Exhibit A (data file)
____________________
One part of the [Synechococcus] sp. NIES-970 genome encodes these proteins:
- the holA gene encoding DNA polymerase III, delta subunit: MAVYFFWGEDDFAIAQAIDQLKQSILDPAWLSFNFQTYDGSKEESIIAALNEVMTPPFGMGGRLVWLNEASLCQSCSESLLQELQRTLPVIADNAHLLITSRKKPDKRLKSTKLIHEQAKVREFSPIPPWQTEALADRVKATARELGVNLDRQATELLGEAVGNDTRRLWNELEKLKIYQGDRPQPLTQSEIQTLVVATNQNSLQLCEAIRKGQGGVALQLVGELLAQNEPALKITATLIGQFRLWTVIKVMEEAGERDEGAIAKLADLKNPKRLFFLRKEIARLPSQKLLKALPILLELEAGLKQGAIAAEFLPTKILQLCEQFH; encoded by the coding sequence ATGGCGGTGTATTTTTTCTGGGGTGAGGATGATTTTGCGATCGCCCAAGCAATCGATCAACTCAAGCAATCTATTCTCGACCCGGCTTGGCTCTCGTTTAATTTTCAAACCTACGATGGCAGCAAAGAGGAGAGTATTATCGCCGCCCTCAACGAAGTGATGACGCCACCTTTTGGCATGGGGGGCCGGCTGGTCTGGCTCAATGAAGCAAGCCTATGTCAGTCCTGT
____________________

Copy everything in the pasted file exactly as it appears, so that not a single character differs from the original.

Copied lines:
One part of the [Synechococcus] sp. NIES-970 genome encodes these proteins:
- the holA gene encoding DNA polymerase III, delta subunit: MAVYFFWGEDDFAIAQAIDQLKQSILDPAWLSFNFQTYDGSKEESIIAALNEVMTPPFGMGGRLVWLNEASLCQSCSESLLQELQRTLPVIADNAHLLITSRKKPDKRLKSTKLIHEQAKVREFSPIPPWQTEALADRVKATARELGVNLDRQATELLGEAVGNDTRRLWNELEKLKIYQGDRPQPLTQSEIQTLVVATNQNSLQLCEAIRKGQGGVALQLVGELLAQNEPALKITATLIGQFRLWTVIKVMEEAGERDEGAIAKLADLKNPKRLFFLRKEIARLPSQKLLKALPILLELEAGLKQGAIAAEFLPTKILQLCEQFH; encoded by the coding sequence ATGGCGGTGTATTTTTTCTGGGGTGAGGATGATTTTGCGATCGCCCAAGCAATCGATCAACTCAAGCAATCTATTCTCGACCCGGCTTGGCTCTCGTTTAATTTTCAAACCTACGATGGCAGCAAAGAGGAGAGTATTATCGCCGCCCTCAACGAAGTGATGACGCCACCTTTTGGCATGGGGGGCCGGCTGGTCTGGCTCAATGAAGCAAGCCTATGTCAGTCCTGT